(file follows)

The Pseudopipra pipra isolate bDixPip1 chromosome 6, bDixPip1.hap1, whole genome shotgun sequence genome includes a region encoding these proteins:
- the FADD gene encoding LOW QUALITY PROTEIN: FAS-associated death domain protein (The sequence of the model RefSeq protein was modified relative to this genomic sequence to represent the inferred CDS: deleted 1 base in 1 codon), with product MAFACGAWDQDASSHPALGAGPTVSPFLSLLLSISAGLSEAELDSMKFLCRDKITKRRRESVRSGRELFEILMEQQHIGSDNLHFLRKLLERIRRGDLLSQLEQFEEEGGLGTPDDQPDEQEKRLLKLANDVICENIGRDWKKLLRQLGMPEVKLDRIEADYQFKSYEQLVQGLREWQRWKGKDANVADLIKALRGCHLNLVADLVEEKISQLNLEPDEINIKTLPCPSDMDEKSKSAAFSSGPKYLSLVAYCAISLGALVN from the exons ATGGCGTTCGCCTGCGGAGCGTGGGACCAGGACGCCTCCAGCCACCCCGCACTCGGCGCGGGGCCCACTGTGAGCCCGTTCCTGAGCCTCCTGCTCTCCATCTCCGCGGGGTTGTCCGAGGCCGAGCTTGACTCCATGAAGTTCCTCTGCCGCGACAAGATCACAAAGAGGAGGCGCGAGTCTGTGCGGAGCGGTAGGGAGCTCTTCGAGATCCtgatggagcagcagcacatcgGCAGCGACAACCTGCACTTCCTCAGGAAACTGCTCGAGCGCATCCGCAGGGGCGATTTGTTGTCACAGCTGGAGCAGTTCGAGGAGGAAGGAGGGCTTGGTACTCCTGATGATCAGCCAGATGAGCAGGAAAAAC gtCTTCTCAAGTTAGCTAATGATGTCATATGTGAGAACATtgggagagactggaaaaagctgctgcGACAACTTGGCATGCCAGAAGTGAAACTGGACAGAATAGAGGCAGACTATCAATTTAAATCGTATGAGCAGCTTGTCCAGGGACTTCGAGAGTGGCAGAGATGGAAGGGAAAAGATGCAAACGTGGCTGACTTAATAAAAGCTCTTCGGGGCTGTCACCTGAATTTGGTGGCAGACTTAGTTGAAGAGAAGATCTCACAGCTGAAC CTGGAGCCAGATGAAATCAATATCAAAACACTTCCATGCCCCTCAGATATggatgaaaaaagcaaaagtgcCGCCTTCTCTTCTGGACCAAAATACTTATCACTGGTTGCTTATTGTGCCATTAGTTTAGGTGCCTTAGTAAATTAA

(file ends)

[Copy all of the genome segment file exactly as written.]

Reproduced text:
The Pseudopipra pipra isolate bDixPip1 chromosome 6, bDixPip1.hap1, whole genome shotgun sequence genome includes a region encoding these proteins:
- the FADD gene encoding LOW QUALITY PROTEIN: FAS-associated death domain protein (The sequence of the model RefSeq protein was modified relative to this genomic sequence to represent the inferred CDS: deleted 1 base in 1 codon), with product MAFACGAWDQDASSHPALGAGPTVSPFLSLLLSISAGLSEAELDSMKFLCRDKITKRRRESVRSGRELFEILMEQQHIGSDNLHFLRKLLERIRRGDLLSQLEQFEEEGGLGTPDDQPDEQEKRLLKLANDVICENIGRDWKKLLRQLGMPEVKLDRIEADYQFKSYEQLVQGLREWQRWKGKDANVADLIKALRGCHLNLVADLVEEKISQLNLEPDEINIKTLPCPSDMDEKSKSAAFSSGPKYLSLVAYCAISLGALVN from the exons ATGGCGTTCGCCTGCGGAGCGTGGGACCAGGACGCCTCCAGCCACCCCGCACTCGGCGCGGGGCCCACTGTGAGCCCGTTCCTGAGCCTCCTGCTCTCCATCTCCGCGGGGTTGTCCGAGGCCGAGCTTGACTCCATGAAGTTCCTCTGCCGCGACAAGATCACAAAGAGGAGGCGCGAGTCTGTGCGGAGCGGTAGGGAGCTCTTCGAGATCCtgatggagcagcagcacatcgGCAGCGACAACCTGCACTTCCTCAGGAAACTGCTCGAGCGCATCCGCAGGGGCGATTTGTTGTCACAGCTGGAGCAGTTCGAGGAGGAAGGAGGGCTTGGTACTCCTGATGATCAGCCAGATGAGCAGGAAAAAC gtCTTCTCAAGTTAGCTAATGATGTCATATGTGAGAACATtgggagagactggaaaaagctgctgcGACAACTTGGCATGCCAGAAGTGAAACTGGACAGAATAGAGGCAGACTATCAATTTAAATCGTATGAGCAGCTTGTCCAGGGACTTCGAGAGTGGCAGAGATGGAAGGGAAAAGATGCAAACGTGGCTGACTTAATAAAAGCTCTTCGGGGCTGTCACCTGAATTTGGTGGCAGACTTAGTTGAAGAGAAGATCTCACAGCTGAAC CTGGAGCCAGATGAAATCAATATCAAAACACTTCCATGCCCCTCAGATATggatgaaaaaagcaaaagtgcCGCCTTCTCTTCTGGACCAAAATACTTATCACTGGTTGCTTATTGTGCCATTAGTTTAGGTGCCTTAGTAAATTAA